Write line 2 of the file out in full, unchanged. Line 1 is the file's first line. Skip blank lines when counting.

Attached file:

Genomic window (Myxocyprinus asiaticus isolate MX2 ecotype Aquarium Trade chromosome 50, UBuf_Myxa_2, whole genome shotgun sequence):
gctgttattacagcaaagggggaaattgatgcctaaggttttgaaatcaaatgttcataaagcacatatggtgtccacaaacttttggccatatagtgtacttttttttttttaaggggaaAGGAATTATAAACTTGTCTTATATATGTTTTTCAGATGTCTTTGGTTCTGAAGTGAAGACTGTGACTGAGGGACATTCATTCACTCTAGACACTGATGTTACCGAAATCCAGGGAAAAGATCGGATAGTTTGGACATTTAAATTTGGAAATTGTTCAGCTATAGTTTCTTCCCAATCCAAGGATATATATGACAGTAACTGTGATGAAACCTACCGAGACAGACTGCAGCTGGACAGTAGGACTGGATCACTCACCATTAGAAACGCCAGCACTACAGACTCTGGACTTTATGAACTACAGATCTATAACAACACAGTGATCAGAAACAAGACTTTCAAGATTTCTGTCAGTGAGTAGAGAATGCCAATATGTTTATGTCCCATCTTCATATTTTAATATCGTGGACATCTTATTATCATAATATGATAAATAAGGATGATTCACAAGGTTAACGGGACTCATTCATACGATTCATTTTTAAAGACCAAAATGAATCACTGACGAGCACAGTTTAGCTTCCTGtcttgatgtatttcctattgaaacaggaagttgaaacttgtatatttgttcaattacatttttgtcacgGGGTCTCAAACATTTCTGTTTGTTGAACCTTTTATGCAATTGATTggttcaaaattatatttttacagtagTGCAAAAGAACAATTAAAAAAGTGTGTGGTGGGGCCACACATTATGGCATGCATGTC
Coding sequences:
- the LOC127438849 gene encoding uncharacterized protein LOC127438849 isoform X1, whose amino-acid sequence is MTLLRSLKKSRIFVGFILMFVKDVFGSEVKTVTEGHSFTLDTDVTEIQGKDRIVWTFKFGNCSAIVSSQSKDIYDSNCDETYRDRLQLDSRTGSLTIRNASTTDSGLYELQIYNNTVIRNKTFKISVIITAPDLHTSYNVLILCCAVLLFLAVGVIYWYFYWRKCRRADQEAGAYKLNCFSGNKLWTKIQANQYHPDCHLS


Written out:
gctgttattacagcaaagggggaaattgatgcctaaggttttgaaatcaaatgttcataaagcacatatggtgtccacaaacttttggccatatagtgtacttttttttttttaaggggaaAGGAATTATAAACTTGTCTTATATATGTTTTTCAGATGTCTTTGGTTCTGAAGTGAAGACTGTGACTGAGGGACATTCATTCACTCTAGACACTGATGTTACCGAAATCCAGGGAAAAGATCGGATAGTTTGGACATTTAAATTTGGAAATTGTTCAGCTATAGTTTCTTCCCAATCCAAGGATATATATGACAGTAACTGTGATGAAACCTACCGAGACAGACTGCAGCTGGACAGTAGGACTGGATCACTCACCATTAGAAACGCCAGCACTACAGACTCTGGACTTTATGAACTACAGATCTATAACAACACAGTGATCAGAAACAAGACTTTCAAGATTTCTGTCAGTGAGTAGAGAATGCCAATATGTTTATGTCCCATCTTCATATTTTAATATCGTGGACATCTTATTATCATAATATGATAAATAAGGATGATTCACAAGGTTAACGGGACTCATTCATACGATTCATTTTTAAAGACCAAAATGAATCACTGACGAGCACAGTTTAGCTTCCTGtcttgatgtatttcctattgaaacaggaagttgaaacttgtatatttgttcaattacatttttgtcacgGGGTCTCAAACATTTCTGTTTGTTGAACCTTTTATGCAATTGATTggttcaaaattatatttttacagtagTGCAAAAGAACAATTAAAAAAGTGTGTGGTGGGGCCACACATTATGGCATGCATGTC